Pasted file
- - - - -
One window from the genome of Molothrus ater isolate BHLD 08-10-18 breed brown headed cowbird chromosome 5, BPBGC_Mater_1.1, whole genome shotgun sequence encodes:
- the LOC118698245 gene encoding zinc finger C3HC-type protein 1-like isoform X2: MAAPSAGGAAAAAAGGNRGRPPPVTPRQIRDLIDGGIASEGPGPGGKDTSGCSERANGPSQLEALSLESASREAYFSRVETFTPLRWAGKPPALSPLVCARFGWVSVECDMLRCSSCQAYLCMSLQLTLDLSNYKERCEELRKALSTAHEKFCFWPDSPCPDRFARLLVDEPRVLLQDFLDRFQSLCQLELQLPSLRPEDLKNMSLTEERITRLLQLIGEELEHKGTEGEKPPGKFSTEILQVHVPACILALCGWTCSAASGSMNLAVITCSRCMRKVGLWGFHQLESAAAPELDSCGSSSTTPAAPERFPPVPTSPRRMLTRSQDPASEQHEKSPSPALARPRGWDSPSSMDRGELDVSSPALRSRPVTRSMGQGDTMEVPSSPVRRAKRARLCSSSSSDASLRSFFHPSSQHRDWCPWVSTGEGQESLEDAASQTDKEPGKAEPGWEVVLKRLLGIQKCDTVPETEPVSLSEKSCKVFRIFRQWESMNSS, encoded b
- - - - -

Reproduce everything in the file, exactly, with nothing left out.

One window from the genome of Molothrus ater isolate BHLD 08-10-18 breed brown headed cowbird chromosome 5, BPBGC_Mater_1.1, whole genome shotgun sequence encodes:
- the LOC118698245 gene encoding zinc finger C3HC-type protein 1-like isoform X2: MAAPSAGGAAAAAAGGNRGRPPPVTPRQIRDLIDGGIASEGPGPGGKDTSGCSERANGPSQLEALSLESASREAYFSRVETFTPLRWAGKPPALSPLVCARFGWVSVECDMLRCSSCQAYLCMSLQLTLDLSNYKERCEELRKALSTAHEKFCFWPDSPCPDRFARLLVDEPRVLLQDFLDRFQSLCQLELQLPSLRPEDLKNMSLTEERITRLLQLIGEELEHKGTEGEKPPGKFSTEILQVHVPACILALCGWTCSAASGSMNLAVITCSRCMRKVGLWGFHQLESAAAPELDSCGSSSTTPAAPERFPPVPTSPRRMLTRSQDPASEQHEKSPSPALARPRGWDSPSSMDRGELDVSSPALRSRPVTRSMGQGDTMEVPSSPVRRAKRARLCSSSSSDASLRSFFHPSSQHRDWCPWVSTGEGQESLEDAASQTDKEPGKAEPGWEVVLKRLLGIQKCDTVPETEPVSLSEKSCKVFRIFRQWESMNSS, encoded b